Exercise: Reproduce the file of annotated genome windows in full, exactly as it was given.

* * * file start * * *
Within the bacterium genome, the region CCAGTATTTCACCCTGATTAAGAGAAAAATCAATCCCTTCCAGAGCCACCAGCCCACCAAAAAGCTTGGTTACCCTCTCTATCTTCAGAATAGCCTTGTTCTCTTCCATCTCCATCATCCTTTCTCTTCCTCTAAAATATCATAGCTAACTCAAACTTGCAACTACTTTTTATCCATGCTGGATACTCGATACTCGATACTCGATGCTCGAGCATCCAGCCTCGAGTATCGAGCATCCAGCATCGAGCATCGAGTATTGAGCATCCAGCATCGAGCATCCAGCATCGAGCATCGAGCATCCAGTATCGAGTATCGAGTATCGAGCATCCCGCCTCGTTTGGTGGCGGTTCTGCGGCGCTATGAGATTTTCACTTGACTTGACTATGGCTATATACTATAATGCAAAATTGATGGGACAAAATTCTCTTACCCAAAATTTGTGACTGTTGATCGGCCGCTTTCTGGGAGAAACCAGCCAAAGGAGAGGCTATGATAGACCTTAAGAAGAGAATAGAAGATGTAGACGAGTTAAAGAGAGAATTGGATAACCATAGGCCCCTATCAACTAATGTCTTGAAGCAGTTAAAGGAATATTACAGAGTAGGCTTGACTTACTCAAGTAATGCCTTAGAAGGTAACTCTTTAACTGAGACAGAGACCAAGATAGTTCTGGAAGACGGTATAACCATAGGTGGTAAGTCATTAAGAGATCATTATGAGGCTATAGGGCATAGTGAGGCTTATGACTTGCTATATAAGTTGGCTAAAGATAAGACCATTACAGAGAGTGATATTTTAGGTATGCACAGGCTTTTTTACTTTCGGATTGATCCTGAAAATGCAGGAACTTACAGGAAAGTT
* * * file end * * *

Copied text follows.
Within the bacterium genome, the region CCAGTATTTCACCCTGATTAAGAGAAAAATCAATCCCTTCCAGAGCCACCAGCCCACCAAAAAGCTTGGTTACCCTCTCTATCTTCAGAATAGCCTTGTTCTCTTCCATCTCCATCATCCTTTCTCTTCCTCTAAAATATCATAGCTAACTCAAACTTGCAACTACTTTTTATCCATGCTGGATACTCGATACTCGATACTCGATGCTCGAGCATCCAGCCTCGAGTATCGAGCATCCAGCATCGAGCATCGAGTATTGAGCATCCAGCATCGAGCATCCAGCATCGAGCATCGAGCATCCAGTATCGAGTATCGAGTATCGAGCATCCCGCCTCGTTTGGTGGCGGTTCTGCGGCGCTATGAGATTTTCACTTGACTTGACTATGGCTATATACTATAATGCAAAATTGATGGGACAAAATTCTCTTACCCAAAATTTGTGACTGTTGATCGGCCGCTTTCTGGGAGAAACCAGCCAAAGGAGAGGCTATGATAGACCTTAAGAAGAGAATAGAAGATGTAGACGAGTTAAAGAGAGAATTGGATAACCATAGGCCCCTATCAACTAATGTCTTGAAGCAGTTAAAGGAATATTACAGAGTAGGCTTGACTTACTCAAGTAATGCCTTAGAAGGTAACTCTTTAACTGAGACAGAGACCAAGATAGTTCTGGAAGACGGTATAACCATAGGTGGTAAGTCATTAAGAGATCATTATGAGGCTATAGGGCATAGTGAGGCTTATGACTTGCTATATAAGTTGGCTAAAGATAAGACCATTACAGAGAGTGATATTTTAGGTATGCACAGGCTTTTTTACTTTCGGATTGATCCTGAAAATGCAGGAACTTACAGGAAAGTT